Bara Brith

Saturday 22 January 2011

As you all must know by now, I live in Chester, which is right on the doorstep of Wales. In fact, the Welsh border is but a five minute walk from my home. I love that, coz I love Wales!! It's beautiful, quaint and very rustically rural in many places.

When we lived in Kent and wanted to go to the seaside we would go to either Hastings or Eastbourned and we loved them. Up here we like to go to Prestatyn, which is not as big as the more popular seasides, but again . . . it's not as crowded either. Down in Kent I would have opted for chips or ice cream as a seaside treat . . . but here in Wales, it's Bara Brith . . . EVERY time!

Also known as "Speckled Bread," Bara Brith can either be a yeast bread enriched with dried fruit or something like a quick bread/cake made with self-rising flour. Traditionally using vine fruits and candied peel, it involves soaking the fruit mixture overnight in hot tea. I generally always opt for the quick bread/cake one as it stores a lot longer, whereas the yeast version needs to be eaten pretty much right away.

This particular version is very low in fat as well, as there is no butter involved at all in it's creation . . .which leaves one free to totally indulge in spreading it with lots of cold butter when it's warm from the oven, or when it's cold for that matter, with a clear conscience!!

Bara Brith and a hot cup of tea, herbal or otherwise. It's a good thing.

*Bara Brith*
Makes one 2 pound loaf
Printable Recipe

The quick bread version of a traditional Welsh cake using whole wheat flour, vine fruits, chopped peel and soft brown sugar. Low in fat, high in pleasure. Eat sliced and spread with softened butter. Delicious! Plan ahead as the fruit needs to soak overnight.

4 ounces dried currents (1 scant cup)
2 ounces raisins (1 scant half cup)
2 ounces chopped mixed peel (1/3 cup)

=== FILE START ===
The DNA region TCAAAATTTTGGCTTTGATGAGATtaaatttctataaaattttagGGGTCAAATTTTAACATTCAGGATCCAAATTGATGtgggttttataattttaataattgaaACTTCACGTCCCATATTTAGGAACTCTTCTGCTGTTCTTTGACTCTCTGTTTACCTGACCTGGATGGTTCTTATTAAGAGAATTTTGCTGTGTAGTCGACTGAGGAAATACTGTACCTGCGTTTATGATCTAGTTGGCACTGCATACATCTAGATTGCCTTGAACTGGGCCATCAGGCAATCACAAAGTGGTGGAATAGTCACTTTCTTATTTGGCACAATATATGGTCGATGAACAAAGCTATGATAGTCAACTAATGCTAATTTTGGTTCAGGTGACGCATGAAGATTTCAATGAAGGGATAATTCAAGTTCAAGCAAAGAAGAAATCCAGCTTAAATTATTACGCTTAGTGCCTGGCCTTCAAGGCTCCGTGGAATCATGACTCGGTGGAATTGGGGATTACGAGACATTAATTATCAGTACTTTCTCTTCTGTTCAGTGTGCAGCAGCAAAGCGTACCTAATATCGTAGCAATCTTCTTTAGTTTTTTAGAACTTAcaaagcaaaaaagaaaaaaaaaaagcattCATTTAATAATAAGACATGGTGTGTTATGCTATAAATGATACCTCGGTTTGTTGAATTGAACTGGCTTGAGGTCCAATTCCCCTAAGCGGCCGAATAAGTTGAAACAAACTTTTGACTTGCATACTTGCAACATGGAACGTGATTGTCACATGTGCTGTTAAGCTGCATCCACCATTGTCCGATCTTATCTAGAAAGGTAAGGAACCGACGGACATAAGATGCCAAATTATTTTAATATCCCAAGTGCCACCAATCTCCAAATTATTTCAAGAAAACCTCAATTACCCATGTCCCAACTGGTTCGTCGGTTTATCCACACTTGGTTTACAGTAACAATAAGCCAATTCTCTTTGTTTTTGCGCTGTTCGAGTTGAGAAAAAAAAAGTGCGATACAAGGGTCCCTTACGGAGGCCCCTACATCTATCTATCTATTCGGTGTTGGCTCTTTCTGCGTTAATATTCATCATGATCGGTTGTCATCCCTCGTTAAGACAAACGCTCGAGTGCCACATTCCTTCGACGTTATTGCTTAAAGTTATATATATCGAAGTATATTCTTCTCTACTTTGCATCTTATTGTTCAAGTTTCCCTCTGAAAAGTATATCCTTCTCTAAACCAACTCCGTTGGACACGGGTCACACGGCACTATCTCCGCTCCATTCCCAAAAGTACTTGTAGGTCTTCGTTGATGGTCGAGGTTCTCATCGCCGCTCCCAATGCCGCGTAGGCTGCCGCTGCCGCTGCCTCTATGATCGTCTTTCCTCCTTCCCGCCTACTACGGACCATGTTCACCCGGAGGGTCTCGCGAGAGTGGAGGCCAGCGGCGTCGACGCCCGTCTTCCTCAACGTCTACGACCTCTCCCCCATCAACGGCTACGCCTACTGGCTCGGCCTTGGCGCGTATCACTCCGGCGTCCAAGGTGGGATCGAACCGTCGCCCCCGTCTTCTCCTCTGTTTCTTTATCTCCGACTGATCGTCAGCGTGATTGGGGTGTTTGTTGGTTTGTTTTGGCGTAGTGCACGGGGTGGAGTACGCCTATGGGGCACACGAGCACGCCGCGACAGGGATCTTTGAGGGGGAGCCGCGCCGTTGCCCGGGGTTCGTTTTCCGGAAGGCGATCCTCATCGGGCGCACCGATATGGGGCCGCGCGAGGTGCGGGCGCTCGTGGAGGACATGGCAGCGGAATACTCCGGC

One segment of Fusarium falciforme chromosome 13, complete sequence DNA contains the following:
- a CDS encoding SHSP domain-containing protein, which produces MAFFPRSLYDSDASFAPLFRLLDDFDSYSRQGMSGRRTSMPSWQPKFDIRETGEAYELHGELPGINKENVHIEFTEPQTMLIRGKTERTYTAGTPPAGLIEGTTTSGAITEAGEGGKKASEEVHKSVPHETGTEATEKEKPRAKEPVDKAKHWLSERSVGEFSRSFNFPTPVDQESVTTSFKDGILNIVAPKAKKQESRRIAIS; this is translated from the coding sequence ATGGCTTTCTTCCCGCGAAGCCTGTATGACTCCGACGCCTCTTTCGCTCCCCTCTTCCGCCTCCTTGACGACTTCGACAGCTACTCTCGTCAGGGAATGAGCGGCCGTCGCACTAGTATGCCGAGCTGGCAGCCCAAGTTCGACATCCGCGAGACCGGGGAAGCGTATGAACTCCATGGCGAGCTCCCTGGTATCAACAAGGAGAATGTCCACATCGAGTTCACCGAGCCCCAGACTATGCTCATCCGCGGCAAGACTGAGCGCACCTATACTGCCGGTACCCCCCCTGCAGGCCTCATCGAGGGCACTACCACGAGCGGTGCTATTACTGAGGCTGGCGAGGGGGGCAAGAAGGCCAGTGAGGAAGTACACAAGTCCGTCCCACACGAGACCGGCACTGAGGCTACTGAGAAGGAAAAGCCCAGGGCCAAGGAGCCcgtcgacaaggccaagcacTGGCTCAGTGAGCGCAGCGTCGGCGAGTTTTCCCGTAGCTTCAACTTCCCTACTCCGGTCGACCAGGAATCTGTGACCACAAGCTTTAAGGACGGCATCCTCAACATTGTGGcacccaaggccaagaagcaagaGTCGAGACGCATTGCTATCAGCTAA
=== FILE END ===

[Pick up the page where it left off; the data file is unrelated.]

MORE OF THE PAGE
(chop your own)
400ml of hot strong tea (1 3/4 cup approx.)
12 ounces self raising whole wheat flour (3 cups)
4 ounces of soft light brown sugar (1/2 cup packed)
1 large free range egg, lightly beaten
1 tsp mixed spice ( a blend of sweet spices, see column on right side of page)

Weight your fruit out and place it into a bowl. Cover with the hot tea and leave to sit overnight.

Preheat the oven to 180*C/350*F/ gas mark 5. Butter a 2 pound loaf tin and line with baking paper. Butter the paper.

Whisk together the flour, brown sugar and mixed spice in a bowl. Drain the fruit, reserving the soaking juices. Stir this into the flour mixture to coat. Add the beaten egg and enough of the soaking liquid to make a soft batter. Spread into the prepared pan, evening off the top.

Bake for 45 minutes, until risen and firm to the touch. A toothpick inserted in the centre should come out clean. Remove from the oven to a wire rack to cool. Allow to cool for ten minutes in the pan before removing to finish cooling completely. Store in an airtight container.


  1. I read once about bara brith and always wanted to know what it was. Now thanks to you, I know. It looks like a delicious afternoon treat.

  2. What a wonderful treat for breakfast, toasted with lots of butter. Your Bread Omelet is wonderful!

  3. Oh gosh Marie I can hardly believe my eyes - VERY LOW IN FAT! MOTH's downward moving cholesterol levels thank you.
    Millie x

  4. I've not had Bara Brith since I lived in Chester!! Might need to whip me up a batch ;0)

  5. mmmmm, that looks delicious !! i moved to Wales from London about 8 years ago and i love Wales too :)

  6. I had never heard of this.. verry interesting:) You must love your seashore visits..You sound very happy where you are..So nice!

  7. I agree with you about is stunningly beautiful in a rugged sort of way. My daughter and I toured England and Wales two years ago and just loved both countries:)
    I have made Bara Brith before as we studied countries around the world and found out that was Welsh.
    Thank you for all your amazing recipes!
    Joanne at Seasonal Hearth

  8. I seem to remember my big grandma's Bread pudding recipe was similar to this only much more calorific. It was made in a huge roasting tin and its crispy top dredged in sugar before eating it cut into large squares.

  9. There is something about buttered fruit bread that makes my mouth water, looks divine!

  10. I just recently found your blog and an enjoying it. This bread does look very good.

  11. I have never heard of this, but will have to ask my British relatives about it! looks scrumptious and perfect with a spot of tea!

  12. Sounds delish and you make it look easy! Looking forward to more English treat

  13. My birth father was Hurley Burton Hughes, Jr. - that is Welsh so I am very interested! Thanks so much.


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